Thursday, January 29, 2009

Kairos 13.2--some notes

Just skimmed the Praxis article in the new issue of Kairos, "A Productive Mess." The article reports on an interesting classroom collaboration: four classes extended their f2f discussions not by going online in a discussion board, but by putting the four classes together in a drupal site. Smart. Students resist simply carrying conversation online when they talk to the same people all the time.

They authors also used a nifty schema to direct discussion: launch, query, extend, connect. I have tried a few different schemas for directing online discussion, but this one looks better than anything I have used. Of course, it also leads to stilted conversations and, as the authors report, it did not elimate "I agree" kinds of responses and it lead to one hostile exchange.

This article also reminded me that I could use the Virtual Peace Garden as a site for NDSU students to exchange ideas with students at the United States International University in Nairobi. That little project seems to be picking up a bit of steam.

"Rhetorical Velocity" by Ridolfo and de Voss has a nice paragraph on McLuhan; they also have an interesting press release assignment that makes the concept of rhetorical velocity a reality. Are rhetoricians ready to take over the PR world? I do think we have the potential to bring fresh insights and thoughtfulness into that realm.

Friday, January 23, 2009

The Art Star and the Sudanese Twins

I just learned about The Art Star and the Sudanese Twins, a documentary that looks visually stunning and emotionally disturbing. A contemporary artist--part Mappelthorpe, part Pollock, but (post?) feminist--tries to make the first western adoption of two southern Sudanese Twins. She does all this in front of the camera--is it life or art? Is art anything you can get away with, Mr. McLuhan?

Sunday, January 11, 2009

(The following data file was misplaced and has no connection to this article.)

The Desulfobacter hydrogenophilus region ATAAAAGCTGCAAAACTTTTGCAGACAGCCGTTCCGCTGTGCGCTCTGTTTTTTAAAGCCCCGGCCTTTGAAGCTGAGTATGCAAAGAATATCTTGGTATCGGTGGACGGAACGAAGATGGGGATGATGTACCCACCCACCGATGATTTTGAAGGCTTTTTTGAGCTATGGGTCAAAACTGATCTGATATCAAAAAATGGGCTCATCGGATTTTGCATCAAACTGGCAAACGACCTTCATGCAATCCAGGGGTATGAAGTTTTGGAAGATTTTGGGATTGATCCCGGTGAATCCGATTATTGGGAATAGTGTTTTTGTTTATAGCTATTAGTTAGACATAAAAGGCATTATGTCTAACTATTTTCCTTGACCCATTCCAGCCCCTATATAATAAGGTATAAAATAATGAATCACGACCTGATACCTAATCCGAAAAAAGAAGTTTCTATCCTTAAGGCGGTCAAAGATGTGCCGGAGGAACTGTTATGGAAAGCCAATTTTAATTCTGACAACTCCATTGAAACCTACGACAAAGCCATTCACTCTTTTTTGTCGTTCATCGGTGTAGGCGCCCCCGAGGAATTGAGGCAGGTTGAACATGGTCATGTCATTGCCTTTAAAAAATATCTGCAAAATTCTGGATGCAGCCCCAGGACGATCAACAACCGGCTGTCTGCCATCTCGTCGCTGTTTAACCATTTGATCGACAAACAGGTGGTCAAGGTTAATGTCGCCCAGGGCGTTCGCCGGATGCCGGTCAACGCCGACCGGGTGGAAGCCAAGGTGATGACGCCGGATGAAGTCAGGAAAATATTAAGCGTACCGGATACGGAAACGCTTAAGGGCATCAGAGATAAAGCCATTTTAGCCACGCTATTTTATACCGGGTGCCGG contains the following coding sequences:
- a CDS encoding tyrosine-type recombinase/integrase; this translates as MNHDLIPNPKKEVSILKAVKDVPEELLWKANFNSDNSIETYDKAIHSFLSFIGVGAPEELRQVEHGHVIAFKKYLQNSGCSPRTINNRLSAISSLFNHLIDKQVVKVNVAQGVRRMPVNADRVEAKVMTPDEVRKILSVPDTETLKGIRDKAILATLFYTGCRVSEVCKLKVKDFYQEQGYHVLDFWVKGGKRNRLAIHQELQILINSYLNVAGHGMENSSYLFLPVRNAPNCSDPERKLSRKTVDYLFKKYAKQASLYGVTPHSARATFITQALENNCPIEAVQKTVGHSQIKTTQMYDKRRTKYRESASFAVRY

Who in the world is Tony Schwartz?

I came across Tony Schwartz in Arthur Berger's Seeing is Believing the other day; Berger referenced Schwartz's notion of "the responsive cord" to explain what McLuhan would call "media intensification." The responsive cord seems to be that "shock of recognition" that we get when we see intertextuality and allusions at work, when we see the revisionist history, the gender, race, or class revision. Schwartz, in other words, seemed to be getting credit for a McLuhanism--S.O.P in the media analysis world.

Then I stumbled across a Twitter feed that said something like "If you like Cluetrain Manifesto, you will love Media: the Second God by Tony Schwartz. That post was followed by "McLuhan called Schwartz the "electronic guru."

So obviously I need to find out more about Schwartz, and Wikipedia gives me a nice entry:

It also reveals why I haven't heard of him; he wasn't an academic, The Responsive Cord and Media: The Second God were his only two books, and those were published in 1973 and 1982. Undoubtedly gold mines of antienvironmental insight. Stay tuned!

Wednesday, January 07, 2009

It's Official: I'm Rich!

Be sure to check out where you tank in the world. I wasn't surprised at all to find out that I am pretty darn rich compared to the rest of the globe, but I was surprised to find out that even with my modest salary, I am still in the top 1%.

How rich are you? >>

I'm loaded.
It's official.
I'm the 57,087,865 richest person on earth!